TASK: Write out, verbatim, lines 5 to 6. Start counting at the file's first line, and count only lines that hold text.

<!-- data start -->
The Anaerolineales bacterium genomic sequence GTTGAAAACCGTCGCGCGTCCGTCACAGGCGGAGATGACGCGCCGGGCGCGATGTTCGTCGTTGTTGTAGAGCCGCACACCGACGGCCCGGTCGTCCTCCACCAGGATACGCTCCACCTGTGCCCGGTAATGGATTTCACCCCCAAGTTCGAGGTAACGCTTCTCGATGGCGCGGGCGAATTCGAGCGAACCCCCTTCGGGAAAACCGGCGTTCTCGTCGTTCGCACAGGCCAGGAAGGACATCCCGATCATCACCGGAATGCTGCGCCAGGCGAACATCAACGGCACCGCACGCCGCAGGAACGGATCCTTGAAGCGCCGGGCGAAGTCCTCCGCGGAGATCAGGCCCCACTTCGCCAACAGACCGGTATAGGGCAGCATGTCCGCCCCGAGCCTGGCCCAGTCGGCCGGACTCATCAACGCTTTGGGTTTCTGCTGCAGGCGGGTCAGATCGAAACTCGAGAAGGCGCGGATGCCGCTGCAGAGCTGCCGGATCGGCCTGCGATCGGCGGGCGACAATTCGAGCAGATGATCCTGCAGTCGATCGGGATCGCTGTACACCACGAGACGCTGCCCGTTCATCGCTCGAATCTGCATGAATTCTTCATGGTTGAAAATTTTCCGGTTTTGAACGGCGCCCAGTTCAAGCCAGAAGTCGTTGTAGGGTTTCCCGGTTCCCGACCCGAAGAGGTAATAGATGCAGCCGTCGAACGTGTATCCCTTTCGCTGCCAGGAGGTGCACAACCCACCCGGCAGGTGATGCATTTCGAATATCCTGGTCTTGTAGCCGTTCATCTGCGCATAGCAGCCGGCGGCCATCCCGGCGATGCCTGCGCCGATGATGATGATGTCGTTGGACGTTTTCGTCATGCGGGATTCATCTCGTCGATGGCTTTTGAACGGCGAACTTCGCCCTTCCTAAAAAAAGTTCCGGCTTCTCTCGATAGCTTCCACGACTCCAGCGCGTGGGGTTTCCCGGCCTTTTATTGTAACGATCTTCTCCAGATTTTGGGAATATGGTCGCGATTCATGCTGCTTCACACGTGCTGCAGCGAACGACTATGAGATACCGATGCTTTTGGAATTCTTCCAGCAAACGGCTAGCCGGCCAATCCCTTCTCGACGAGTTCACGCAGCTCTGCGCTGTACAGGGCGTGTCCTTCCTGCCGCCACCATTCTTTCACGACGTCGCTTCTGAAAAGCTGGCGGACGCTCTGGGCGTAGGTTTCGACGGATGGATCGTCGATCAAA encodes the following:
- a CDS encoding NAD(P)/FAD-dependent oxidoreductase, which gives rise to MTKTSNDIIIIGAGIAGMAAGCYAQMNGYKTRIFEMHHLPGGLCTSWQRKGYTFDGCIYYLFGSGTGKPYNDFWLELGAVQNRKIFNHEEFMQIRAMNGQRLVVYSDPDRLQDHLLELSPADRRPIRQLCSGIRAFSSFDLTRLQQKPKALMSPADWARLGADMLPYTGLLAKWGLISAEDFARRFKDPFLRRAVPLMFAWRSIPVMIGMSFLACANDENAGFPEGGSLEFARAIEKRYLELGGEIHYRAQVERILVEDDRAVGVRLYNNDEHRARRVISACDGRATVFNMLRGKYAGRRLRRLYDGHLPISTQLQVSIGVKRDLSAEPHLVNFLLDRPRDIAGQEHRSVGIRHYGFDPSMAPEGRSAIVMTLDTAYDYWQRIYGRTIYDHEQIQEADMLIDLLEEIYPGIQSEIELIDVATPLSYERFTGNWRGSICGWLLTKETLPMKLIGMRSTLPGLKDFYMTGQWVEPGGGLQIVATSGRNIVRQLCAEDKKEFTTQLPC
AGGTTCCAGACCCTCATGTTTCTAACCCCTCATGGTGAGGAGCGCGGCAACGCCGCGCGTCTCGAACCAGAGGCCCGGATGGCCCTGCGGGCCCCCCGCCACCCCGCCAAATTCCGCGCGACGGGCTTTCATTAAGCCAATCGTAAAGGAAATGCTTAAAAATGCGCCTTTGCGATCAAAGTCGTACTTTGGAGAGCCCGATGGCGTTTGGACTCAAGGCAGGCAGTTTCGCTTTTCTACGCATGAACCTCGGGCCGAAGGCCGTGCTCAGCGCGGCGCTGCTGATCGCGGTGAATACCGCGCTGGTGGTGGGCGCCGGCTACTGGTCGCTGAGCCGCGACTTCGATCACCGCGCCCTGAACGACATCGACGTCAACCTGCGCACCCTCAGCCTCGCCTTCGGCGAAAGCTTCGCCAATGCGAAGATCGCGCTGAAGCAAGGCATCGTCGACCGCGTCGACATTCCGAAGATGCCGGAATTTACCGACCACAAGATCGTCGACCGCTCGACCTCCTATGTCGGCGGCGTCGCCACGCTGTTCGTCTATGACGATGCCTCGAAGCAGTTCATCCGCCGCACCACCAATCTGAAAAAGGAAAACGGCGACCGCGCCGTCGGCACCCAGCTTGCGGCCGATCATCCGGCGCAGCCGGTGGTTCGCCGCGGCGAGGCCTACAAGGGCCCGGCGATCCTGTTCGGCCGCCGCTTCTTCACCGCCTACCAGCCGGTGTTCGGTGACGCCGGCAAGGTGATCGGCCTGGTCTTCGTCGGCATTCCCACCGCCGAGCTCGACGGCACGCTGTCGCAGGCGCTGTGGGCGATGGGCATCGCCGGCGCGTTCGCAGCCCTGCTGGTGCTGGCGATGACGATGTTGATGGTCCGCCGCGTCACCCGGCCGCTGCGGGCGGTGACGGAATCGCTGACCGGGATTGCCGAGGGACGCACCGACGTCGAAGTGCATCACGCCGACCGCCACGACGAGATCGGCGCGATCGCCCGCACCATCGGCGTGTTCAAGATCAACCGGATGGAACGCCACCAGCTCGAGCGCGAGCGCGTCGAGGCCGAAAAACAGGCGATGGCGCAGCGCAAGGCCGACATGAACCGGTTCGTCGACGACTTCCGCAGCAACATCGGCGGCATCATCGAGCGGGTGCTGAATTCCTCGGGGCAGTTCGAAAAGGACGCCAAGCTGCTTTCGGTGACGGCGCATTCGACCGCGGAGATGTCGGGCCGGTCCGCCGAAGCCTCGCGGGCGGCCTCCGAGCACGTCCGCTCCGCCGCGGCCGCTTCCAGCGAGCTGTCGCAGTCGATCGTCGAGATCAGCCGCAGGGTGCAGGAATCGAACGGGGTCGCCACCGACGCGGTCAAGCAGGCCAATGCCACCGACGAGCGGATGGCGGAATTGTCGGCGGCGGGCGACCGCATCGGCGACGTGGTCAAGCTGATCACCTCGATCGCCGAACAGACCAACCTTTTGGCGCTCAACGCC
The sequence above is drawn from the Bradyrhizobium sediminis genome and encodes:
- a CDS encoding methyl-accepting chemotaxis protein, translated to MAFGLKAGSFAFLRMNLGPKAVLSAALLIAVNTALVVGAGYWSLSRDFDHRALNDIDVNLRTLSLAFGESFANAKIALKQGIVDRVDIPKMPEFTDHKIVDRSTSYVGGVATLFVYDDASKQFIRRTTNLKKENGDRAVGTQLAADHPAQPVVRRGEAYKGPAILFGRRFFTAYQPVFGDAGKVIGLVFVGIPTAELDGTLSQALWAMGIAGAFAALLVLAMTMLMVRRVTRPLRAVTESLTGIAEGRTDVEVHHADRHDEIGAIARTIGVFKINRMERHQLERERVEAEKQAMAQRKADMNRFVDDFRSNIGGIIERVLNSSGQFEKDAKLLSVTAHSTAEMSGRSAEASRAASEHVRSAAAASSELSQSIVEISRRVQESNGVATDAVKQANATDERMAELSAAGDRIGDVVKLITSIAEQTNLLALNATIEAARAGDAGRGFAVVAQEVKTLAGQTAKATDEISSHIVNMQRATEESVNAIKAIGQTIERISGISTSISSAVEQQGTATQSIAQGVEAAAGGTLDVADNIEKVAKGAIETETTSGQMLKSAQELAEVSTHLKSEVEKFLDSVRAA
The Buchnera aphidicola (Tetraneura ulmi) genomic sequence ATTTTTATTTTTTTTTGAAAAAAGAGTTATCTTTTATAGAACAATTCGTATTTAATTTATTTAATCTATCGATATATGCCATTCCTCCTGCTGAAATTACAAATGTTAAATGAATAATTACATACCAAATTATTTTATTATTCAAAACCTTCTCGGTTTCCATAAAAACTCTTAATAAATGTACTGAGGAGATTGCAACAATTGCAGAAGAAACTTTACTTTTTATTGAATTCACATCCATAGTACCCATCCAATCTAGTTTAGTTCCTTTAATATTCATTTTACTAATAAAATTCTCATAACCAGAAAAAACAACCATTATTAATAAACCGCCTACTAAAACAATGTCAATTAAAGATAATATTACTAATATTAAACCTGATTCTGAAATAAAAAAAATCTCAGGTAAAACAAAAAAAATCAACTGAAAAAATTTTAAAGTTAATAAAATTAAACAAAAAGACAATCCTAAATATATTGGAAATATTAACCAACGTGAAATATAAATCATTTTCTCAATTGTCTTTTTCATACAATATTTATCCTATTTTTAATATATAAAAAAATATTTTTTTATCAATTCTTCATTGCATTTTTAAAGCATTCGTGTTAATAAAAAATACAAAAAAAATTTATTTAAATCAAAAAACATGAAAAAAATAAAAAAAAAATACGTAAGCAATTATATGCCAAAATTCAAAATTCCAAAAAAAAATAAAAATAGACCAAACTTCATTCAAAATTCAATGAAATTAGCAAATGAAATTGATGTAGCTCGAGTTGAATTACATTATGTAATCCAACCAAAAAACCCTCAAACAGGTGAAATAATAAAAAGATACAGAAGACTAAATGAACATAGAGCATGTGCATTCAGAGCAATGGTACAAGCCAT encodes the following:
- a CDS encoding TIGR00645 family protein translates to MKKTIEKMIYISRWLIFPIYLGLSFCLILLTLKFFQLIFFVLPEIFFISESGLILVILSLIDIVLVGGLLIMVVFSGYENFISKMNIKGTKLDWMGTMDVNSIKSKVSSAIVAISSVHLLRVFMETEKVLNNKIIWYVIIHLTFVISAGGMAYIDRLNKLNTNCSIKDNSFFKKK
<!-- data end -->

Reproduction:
- a CDS encoding methyl-accepting chemotaxis protein, translated to MAFGLKAGSFAFLRMNLGPKAVLSAALLIAVNTALVVGAGYWSLSRDFDHRALNDIDVNLRTLSLAFGESFANAKIALKQGIVDRVDIPKMPEFTDHKIVDRSTSYVGGVATLFVYDDASKQFIRRTTNLKKENGDRAVGTQLAADHPAQPVVRRGEAYKGPAILFGRRFFTAYQPVFGDAGKVIGLVFVGIPTAELDGTLSQALWAMGIAGAFAALLVLAMTMLMVRRVTRPLRAVTESLTGIAEGRTDVEVHHADRHDEIGAIARTIGVFKINRMERHQLERERVEAEKQAMAQRKADMNRFVDDFRSNIGGIIERVLNSSGQFEKDAKLLSVTAHSTAEMSGRSAEASRAASEHVRSAAAASSELSQSIVEISRRVQESNGVATDAVKQANATDERMAELSAAGDRIGDVVKLITSIAEQTNLLALNATIEAARAGDAGRGFAVVAQEVKTLAGQTAKATDEISSHIVNMQRATEESVNAIKAIGQTIERISGISTSISSAVEQQGTATQSIAQGVEAAAGGTLDVADNIEKVAKGAIETETTSGQMLKSAQELAEVSTHLKSEVEKFLDSVRAA
The Buchnera aphidicola (Tetraneura ulmi) genomic sequence ATTTTTATTTTTTTTTGAAAAAAGAGTTATCTTTTATAGAACAATTCGTATTTAATTTATTTAATCTATCGATATATGCCATTCCTCCTGCTGAAATTACAAATGTTAAATGAATAATTACATACCAAATTATTTTATTATTCAAAACCTTCTCGGTTTCCATAAAAACTCTTAATAAATGTACTGAGGAGATTGCAACAATTGCAGAAGAAACTTTACTTTTTATTGAATTCACATCCATAGTACCCATCCAATCTAGTTTAGTTCCTTTAATATTCATTTTACTAATAAAATTCTCATAACCAGAAAAAACAACCATTATTAATAAACCGCCTACTAAAACAATGTCAATTAAAGATAATATTACTAATATTAAACCTGATTCTGAAATAAAAAAAATCTCAGGTAAAACAAAAAAAATCAACTGAAAAAATTTTAAAGTTAATAAAATTAAACAAAAAGACAATCCTAAATATATTGGAAATATTAACCAACGTGAAATATAAATCATTTTCTCAATTGTCTTTTTCATACAATATTTATCCTATTTTTAATATATAAAAAAATATTTTTTTATCAATTCTTCATTGCATTTTTAAAGCATTCGTGTTAATAAAAAATACAAAAAAAATTTATTTAAATCAAAAAACATGAAAAAAATAAAAAAAAAATACGTAAGCAATTATATGCCAAAATTCAAAATTCCAAAAAAAAATAAAAATAGACCAAACTTCATTCAAAATTCAATGAAATTAGCAAATGAAATTGATGTAGCTCGAGTTGAATTACATTATGTAATCCAACCAAAAAACCCTCAAACAGGTGAAATAATAAAAAGATACAGAAGACTAAATGAACATAGAGCATGTGCATTCAGAGCAATGGTACAAGCCAT encodes the following: